Court rules doctor may testify in medical examiner’s investigation

A Texas judge has ruled that a doctor who testified in a medical examiner�s investigation of a man who died of natural causes may testify.

In the ruling, Judge Stephen S. Cone wrote that if the man was a victim of homicide, the doctor should testify.

Cote ruled Tuesday that the medical examiner had no duty to disclose the identity of the man who killed himself.

Cone said that in addition to the duty to inform the public, the physician had a duty to preserve the identity and cause of death of the deceased.

The judge said he would issue an opinion on whether the medical examiners office had the right to use the name of the victim or the name and cause or the other names of victims of homicide.

He also wrote that it was not clear whether the physician�s duty to identify the man and cause, or the cause of his death, was required to disclose any of the information about the man that the physician received.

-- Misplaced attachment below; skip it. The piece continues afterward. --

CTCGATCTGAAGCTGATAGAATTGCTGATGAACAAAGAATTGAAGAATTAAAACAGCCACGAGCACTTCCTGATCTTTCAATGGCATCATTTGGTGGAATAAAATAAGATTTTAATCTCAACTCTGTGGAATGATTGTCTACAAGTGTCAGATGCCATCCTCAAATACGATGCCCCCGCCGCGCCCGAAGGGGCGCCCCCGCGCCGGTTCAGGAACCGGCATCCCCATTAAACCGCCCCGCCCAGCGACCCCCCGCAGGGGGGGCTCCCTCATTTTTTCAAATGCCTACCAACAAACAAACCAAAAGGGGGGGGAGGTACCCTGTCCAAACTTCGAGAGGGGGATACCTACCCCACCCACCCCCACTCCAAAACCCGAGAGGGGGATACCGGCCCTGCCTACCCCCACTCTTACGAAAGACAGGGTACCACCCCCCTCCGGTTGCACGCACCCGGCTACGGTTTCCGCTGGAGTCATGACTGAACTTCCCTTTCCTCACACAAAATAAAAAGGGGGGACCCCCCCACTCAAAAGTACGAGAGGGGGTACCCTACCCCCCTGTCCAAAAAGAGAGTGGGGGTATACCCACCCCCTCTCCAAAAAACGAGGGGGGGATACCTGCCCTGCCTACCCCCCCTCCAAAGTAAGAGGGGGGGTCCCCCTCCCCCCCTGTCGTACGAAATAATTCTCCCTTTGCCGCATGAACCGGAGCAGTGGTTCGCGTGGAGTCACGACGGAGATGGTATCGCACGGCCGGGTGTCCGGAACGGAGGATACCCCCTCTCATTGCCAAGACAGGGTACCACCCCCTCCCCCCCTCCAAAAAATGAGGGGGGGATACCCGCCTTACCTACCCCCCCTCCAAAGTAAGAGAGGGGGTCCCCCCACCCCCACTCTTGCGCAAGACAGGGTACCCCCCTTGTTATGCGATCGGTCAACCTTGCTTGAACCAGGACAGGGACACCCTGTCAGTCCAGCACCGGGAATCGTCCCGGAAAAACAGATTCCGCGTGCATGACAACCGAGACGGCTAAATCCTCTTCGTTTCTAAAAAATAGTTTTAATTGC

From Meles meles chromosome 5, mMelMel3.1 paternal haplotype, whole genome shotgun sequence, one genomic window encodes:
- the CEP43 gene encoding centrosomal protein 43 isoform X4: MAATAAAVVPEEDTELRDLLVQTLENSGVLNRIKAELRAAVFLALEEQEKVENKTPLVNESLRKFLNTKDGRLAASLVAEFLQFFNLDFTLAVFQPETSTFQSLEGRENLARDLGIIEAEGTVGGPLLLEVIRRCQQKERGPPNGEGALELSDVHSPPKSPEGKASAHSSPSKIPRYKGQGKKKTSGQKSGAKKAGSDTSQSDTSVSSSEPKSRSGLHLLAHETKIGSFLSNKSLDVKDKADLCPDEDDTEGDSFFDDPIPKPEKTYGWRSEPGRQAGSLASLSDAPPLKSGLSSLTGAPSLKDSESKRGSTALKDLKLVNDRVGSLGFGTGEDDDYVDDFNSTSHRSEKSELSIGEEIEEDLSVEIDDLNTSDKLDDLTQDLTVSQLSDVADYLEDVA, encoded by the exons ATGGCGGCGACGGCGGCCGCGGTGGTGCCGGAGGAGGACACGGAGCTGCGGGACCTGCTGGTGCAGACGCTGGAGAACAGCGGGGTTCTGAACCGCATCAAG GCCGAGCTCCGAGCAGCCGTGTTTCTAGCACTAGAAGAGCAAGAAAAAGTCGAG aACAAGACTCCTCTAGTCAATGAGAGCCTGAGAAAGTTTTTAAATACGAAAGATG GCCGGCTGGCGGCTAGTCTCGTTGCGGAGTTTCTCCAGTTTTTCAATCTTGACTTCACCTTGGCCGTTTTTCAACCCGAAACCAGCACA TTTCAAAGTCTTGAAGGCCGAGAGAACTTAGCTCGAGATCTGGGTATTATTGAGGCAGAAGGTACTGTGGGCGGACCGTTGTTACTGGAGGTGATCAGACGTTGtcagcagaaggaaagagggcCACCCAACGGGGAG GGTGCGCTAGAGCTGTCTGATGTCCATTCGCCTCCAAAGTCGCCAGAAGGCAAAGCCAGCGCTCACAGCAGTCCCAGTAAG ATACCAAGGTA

Sara Foy, the medical board president, said the board did not object to the name, cause and death information disclosed in the medical report.

But Foy said the fact that it contained information that had been collected under the state�s open records law did not mean the board was required by law to turn over that information.

She also said the hospital did not have a right to know that information before the medical panel reviewed it.

Lawyers for the man had asked for the name to be disclosed.

They argued that the state medical examiner failed to disclose that the doctor had testified in the investigation.

It was the first time the name had been disclosed, said attorney David H. Hickey, who represented the man�s family.

Foy said that although the board had not requested the name in the first place, the board�s decision to reveal it was made on the recommendation of the medical commission.